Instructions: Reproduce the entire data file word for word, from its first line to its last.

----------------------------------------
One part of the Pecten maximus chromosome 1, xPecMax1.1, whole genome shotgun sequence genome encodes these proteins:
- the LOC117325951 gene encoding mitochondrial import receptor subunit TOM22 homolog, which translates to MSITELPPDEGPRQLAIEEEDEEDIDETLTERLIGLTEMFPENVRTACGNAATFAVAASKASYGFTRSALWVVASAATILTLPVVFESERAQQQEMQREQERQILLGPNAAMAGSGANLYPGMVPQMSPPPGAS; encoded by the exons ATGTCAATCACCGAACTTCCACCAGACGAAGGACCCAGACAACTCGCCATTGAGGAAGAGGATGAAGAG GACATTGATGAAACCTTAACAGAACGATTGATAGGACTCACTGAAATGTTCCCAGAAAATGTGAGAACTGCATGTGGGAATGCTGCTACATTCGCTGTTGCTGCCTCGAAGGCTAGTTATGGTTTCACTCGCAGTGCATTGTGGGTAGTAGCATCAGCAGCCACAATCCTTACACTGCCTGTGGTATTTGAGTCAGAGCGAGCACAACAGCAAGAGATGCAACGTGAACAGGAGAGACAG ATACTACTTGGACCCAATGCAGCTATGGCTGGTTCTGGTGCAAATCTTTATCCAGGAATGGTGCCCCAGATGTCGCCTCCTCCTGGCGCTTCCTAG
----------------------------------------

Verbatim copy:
One part of the Pecten maximus chromosome 1, xPecMax1.1, whole genome shotgun sequence genome encodes these proteins:
- the LOC117325951 gene encoding mitochondrial import receptor subunit TOM22 homolog, which translates to MSITELPPDEGPRQLAIEEEDEEDIDETLTERLIGLTEMFPENVRTACGNAATFAVAASKASYGFTRSALWVVASAATILTLPVVFESERAQQQEMQREQERQILLGPNAAMAGSGANLYPGMVPQMSPPPGAS; encoded by the exons ATGTCAATCACCGAACTTCCACCAGACGAAGGACCCAGACAACTCGCCATTGAGGAAGAGGATGAAGAG GACATTGATGAAACCTTAACAGAACGATTGATAGGACTCACTGAAATGTTCCCAGAAAATGTGAGAACTGCATGTGGGAATGCTGCTACATTCGCTGTTGCTGCCTCGAAGGCTAGTTATGGTTTCACTCGCAGTGCATTGTGGGTAGTAGCATCAGCAGCCACAATCCTTACACTGCCTGTGGTATTTGAGTCAGAGCGAGCACAACAGCAAGAGATGCAACGTGAACAGGAGAGACAG ATACTACTTGGACCCAATGCAGCTATGGCTGGTTCTGGTGCAAATCTTTATCCAGGAATGGTGCCCCAGATGTCGCCTCCTCCTGGCGCTTCCTAG